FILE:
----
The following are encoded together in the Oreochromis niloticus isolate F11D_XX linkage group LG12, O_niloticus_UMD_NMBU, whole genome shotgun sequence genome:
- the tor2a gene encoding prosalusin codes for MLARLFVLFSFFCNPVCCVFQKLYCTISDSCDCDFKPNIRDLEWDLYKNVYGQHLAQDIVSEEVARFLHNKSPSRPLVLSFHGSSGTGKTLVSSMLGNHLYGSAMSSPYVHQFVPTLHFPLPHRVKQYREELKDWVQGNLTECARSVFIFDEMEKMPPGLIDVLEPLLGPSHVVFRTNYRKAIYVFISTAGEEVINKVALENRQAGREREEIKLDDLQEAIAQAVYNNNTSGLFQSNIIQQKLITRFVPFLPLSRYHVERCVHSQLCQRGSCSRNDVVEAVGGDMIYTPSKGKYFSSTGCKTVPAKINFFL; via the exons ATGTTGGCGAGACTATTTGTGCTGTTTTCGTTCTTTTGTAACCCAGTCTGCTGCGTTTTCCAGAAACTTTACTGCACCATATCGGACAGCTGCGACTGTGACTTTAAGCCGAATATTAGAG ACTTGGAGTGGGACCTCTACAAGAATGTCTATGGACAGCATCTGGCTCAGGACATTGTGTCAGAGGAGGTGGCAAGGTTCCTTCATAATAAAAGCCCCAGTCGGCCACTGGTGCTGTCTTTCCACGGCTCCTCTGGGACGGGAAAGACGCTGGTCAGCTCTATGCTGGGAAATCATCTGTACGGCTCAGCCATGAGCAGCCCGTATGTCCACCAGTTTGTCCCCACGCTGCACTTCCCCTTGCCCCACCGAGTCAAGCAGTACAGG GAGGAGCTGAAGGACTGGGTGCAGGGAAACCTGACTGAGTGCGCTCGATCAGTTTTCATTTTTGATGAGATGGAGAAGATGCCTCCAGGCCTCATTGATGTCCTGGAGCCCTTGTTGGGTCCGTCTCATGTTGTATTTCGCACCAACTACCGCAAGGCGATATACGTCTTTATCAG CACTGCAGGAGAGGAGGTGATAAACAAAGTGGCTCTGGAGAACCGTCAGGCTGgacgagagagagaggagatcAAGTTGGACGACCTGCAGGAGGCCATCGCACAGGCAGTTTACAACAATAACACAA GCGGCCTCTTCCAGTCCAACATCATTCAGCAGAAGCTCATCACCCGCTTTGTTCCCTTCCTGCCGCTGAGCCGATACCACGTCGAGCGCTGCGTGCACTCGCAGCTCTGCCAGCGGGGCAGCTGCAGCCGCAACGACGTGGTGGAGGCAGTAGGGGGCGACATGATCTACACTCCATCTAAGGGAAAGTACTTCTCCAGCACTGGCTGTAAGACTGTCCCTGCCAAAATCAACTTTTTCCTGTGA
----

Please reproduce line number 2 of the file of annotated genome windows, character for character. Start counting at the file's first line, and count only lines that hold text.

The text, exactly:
- the tor2a gene encoding prosalusin codes for MLARLFVLFSFFCNPVCCVFQKLYCTISDSCDCDFKPNIRDLEWDLYKNVYGQHLAQDIVSEEVARFLHNKSPSRPLVLSFHGSSGTGKTLVSSMLGNHLYGSAMSSPYVHQFVPTLHFPLPHRVKQYREELKDWVQGNLTECARSVFIFDEMEKMPPGLIDVLEPLLGPSHVVFRTNYRKAIYVFISTAGEEVINKVALENRQAGREREEIKLDDLQEAIAQAVYNNNTSGLFQSNIIQQKLITRFVPFLPLSRYHVERCVHSQLCQRGSCSRNDVVEAVGGDMIYTPSKGKYFSSTGCKTVPAKINFFL; via the exons ATGTTGGCGAGACTATTTGTGCTGTTTTCGTTCTTTTGTAACCCAGTCTGCTGCGTTTTCCAGAAACTTTACTGCACCATATCGGACAGCTGCGACTGTGACTTTAAGCCGAATATTAGAG ACTTGGAGTGGGACCTCTACAAGAATGTCTATGGACAGCATCTGGCTCAGGACATTGTGTCAGAGGAGGTGGCAAGGTTCCTTCATAATAAAAGCCCCAGTCGGCCACTGGTGCTGTCTTTCCACGGCTCCTCTGGGACGGGAAAGACGCTGGTCAGCTCTATGCTGGGAAATCATCTGTACGGCTCAGCCATGAGCAGCCCGTATGTCCACCAGTTTGTCCCCACGCTGCACTTCCCCTTGCCCCACCGAGTCAAGCAGTACAGG GAGGAGCTGAAGGACTGGGTGCAGGGAAACCTGACTGAGTGCGCTCGATCAGTTTTCATTTTTGATGAGATGGAGAAGATGCCTCCAGGCCTCATTGATGTCCTGGAGCCCTTGTTGGGTCCGTCTCATGTTGTATTTCGCACCAACTACCGCAAGGCGATATACGTCTTTATCAG CACTGCAGGAGAGGAGGTGATAAACAAAGTGGCTCTGGAGAACCGTCAGGCTGgacgagagagagaggagatcAAGTTGGACGACCTGCAGGAGGCCATCGCACAGGCAGTTTACAACAATAACACAA GCGGCCTCTTCCAGTCCAACATCATTCAGCAGAAGCTCATCACCCGCTTTGTTCCCTTCCTGCCGCTGAGCCGATACCACGTCGAGCGCTGCGTGCACTCGCAGCTCTGCCAGCGGGGCAGCTGCAGCCGCAACGACGTGGTGGAGGCAGTAGGGGGCGACATGATCTACACTCCATCTAAGGGAAAGTACTTCTCCAGCACTGGCTGTAAGACTGTCCCTGCCAAAATCAACTTTTTCCTGTGA